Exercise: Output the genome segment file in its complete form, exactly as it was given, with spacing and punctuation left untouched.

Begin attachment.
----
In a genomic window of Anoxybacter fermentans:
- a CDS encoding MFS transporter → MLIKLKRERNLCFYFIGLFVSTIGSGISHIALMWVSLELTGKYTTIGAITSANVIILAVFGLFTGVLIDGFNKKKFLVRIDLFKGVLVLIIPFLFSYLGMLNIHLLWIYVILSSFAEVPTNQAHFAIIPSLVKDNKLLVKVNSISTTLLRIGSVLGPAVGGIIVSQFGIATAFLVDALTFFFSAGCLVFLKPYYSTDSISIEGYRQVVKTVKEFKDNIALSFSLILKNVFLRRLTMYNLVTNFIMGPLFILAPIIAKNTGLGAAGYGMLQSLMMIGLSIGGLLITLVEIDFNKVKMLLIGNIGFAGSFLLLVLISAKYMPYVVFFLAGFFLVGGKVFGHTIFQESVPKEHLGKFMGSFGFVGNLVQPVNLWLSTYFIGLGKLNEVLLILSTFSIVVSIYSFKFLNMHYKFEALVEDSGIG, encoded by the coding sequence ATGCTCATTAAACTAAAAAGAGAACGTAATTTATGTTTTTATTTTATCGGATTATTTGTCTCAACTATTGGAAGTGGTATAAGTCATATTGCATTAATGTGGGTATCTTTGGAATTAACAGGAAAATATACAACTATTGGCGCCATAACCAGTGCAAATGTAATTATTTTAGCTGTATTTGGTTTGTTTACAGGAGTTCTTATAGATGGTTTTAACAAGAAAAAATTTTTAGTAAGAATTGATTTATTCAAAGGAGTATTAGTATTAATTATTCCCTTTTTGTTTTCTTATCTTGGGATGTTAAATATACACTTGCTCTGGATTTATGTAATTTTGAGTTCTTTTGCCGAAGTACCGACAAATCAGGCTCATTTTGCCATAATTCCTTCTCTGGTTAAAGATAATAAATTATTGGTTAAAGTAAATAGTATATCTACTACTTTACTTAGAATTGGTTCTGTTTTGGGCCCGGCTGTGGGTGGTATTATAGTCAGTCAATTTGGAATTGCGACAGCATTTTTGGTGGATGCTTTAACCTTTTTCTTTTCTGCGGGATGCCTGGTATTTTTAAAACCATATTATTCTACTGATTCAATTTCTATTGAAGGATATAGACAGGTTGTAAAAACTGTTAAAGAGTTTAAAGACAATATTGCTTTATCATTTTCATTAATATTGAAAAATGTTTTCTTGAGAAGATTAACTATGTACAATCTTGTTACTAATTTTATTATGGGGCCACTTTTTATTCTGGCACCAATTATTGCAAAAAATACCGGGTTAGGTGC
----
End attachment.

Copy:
In a genomic window of Anoxybacter fermentans:
- a CDS encoding MFS transporter → MLIKLKRERNLCFYFIGLFVSTIGSGISHIALMWVSLELTGKYTTIGAITSANVIILAVFGLFTGVLIDGFNKKKFLVRIDLFKGVLVLIIPFLFSYLGMLNIHLLWIYVILSSFAEVPTNQAHFAIIPSLVKDNKLLVKVNSISTTLLRIGSVLGPAVGGIIVSQFGIATAFLVDALTFFFSAGCLVFLKPYYSTDSISIEGYRQVVKTVKEFKDNIALSFSLILKNVFLRRLTMYNLVTNFIMGPLFILAPIIAKNTGLGAAGYGMLQSLMMIGLSIGGLLITLVEIDFNKVKMLLIGNIGFAGSFLLLVLISAKYMPYVVFFLAGFFLVGGKVFGHTIFQESVPKEHLGKFMGSFGFVGNLVQPVNLWLSTYFIGLGKLNEVLLILSTFSIVVSIYSFKFLNMHYKFEALVEDSGIG, encoded by the coding sequence ATGCTCATTAAACTAAAAAGAGAACGTAATTTATGTTTTTATTTTATCGGATTATTTGTCTCAACTATTGGAAGTGGTATAAGTCATATTGCATTAATGTGGGTATCTTTGGAATTAACAGGAAAATATACAACTATTGGCGCCATAACCAGTGCAAATGTAATTATTTTAGCTGTATTTGGTTTGTTTACAGGAGTTCTTATAGATGGTTTTAACAAGAAAAAATTTTTAGTAAGAATTGATTTATTCAAAGGAGTATTAGTATTAATTATTCCCTTTTTGTTTTCTTATCTTGGGATGTTAAATATACACTTGCTCTGGATTTATGTAATTTTGAGTTCTTTTGCCGAAGTACCGACAAATCAGGCTCATTTTGCCATAATTCCTTCTCTGGTTAAAGATAATAAATTATTGGTTAAAGTAAATAGTATATCTACTACTTTACTTAGAATTGGTTCTGTTTTGGGCCCGGCTGTGGGTGGTATTATAGTCAGTCAATTTGGAATTGCGACAGCATTTTTGGTGGATGCTTTAACCTTTTTCTTTTCTGCGGGATGCCTGGTATTTTTAAAACCATATTATTCTACTGATTCAATTTCTATTGAAGGATATAGACAGGTTGTAAAAACTGTTAAAGAGTTTAAAGACAATATTGCTTTATCATTTTCATTAATATTGAAAAATGTTTTCTTGAGAAGATTAACTATGTACAATCTTGTTACTAATTTTATTATGGGGCCACTTTTTATTCTGGCACCAATTATTGCAAAAAATACCGGGTTAGGTGC